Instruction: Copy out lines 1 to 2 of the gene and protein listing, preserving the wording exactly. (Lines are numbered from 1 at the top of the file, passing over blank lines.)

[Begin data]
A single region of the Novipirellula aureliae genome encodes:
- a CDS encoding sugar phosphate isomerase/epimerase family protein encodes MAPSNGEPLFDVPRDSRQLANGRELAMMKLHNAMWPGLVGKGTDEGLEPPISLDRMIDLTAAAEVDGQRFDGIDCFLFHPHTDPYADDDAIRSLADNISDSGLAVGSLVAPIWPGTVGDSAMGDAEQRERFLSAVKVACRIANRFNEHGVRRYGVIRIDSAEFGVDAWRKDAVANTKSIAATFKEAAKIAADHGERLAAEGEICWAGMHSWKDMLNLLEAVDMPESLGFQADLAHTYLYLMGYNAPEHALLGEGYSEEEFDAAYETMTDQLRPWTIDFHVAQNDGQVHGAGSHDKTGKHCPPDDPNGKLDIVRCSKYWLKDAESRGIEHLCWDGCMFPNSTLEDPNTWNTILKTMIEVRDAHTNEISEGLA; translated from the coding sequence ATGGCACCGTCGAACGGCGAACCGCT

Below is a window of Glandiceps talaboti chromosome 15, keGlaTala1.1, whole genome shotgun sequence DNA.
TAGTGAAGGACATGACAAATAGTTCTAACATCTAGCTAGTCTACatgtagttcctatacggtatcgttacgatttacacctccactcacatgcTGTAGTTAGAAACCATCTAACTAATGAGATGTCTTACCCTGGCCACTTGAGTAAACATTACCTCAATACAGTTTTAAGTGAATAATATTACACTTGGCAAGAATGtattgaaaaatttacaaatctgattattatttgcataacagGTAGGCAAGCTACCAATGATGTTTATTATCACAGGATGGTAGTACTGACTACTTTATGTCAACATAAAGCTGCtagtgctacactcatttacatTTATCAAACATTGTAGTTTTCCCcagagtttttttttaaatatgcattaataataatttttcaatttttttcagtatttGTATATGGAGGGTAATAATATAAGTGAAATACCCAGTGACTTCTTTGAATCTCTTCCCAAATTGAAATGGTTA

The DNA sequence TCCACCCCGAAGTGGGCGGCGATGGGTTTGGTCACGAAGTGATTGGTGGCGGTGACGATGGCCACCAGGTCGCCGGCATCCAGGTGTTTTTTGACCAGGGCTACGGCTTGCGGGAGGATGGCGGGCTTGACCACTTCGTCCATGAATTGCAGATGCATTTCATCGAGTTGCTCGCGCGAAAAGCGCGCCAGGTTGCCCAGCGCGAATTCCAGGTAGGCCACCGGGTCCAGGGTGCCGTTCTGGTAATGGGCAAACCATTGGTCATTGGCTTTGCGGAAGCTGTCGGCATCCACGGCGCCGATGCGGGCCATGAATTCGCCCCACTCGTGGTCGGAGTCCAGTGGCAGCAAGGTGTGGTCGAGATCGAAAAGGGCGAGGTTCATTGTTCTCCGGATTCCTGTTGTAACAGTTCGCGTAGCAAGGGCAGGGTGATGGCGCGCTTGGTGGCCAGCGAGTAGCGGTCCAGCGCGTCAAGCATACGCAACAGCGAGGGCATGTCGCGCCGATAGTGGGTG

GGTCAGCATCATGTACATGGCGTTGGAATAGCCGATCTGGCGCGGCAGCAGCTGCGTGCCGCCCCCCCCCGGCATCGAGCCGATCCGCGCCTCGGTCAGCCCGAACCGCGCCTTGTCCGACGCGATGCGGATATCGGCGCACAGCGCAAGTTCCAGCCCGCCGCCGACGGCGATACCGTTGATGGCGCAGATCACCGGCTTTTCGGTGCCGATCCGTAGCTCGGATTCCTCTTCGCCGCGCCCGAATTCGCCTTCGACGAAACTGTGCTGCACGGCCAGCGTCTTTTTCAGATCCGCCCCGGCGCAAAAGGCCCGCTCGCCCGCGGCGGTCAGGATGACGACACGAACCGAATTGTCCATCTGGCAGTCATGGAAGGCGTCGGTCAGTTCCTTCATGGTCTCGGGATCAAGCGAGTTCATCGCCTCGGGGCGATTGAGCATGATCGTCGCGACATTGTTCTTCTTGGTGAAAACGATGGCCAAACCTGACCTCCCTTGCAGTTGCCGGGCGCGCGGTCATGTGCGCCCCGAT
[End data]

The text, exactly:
A single region of the Novipirellula aureliae genome encodes:
- a CDS encoding sugar phosphate isomerase/epimerase family protein encodes MAPSNGEPLFDVPRDSRQLANGRELAMMKLHNAMWPGLVGKGTDEGLEPPISLDRMIDLTAAAEVDGQRFDGIDCFLFHPHTDPYADDDAIRSLADNISDSGLAVGSLVAPIWPGTVGDSAMGDAEQRERFLSAVKVACRIANRFNEHGVRRYGVIRIDSAEFGVDAWRKDAVANTKSIAATFKEAAKIAADHGERLAAEGEICWAGMHSWKDMLNLLEAVDMPESLGFQADLAHTYLYLMGYNAPEHALLGEGYSEEEFDAAYETMTDQLRPWTIDFHVAQNDGQVHGAGSHDKTGKHCPPDDPNGKLDIVRCSKYWLKDAESRGIEHLCWDGCMFPNSTLEDPNTWNTILKTMIEVRDAHTNEISEGLA; translated from the coding sequence ATGGCACCGTCGAACGGCGAACCGCT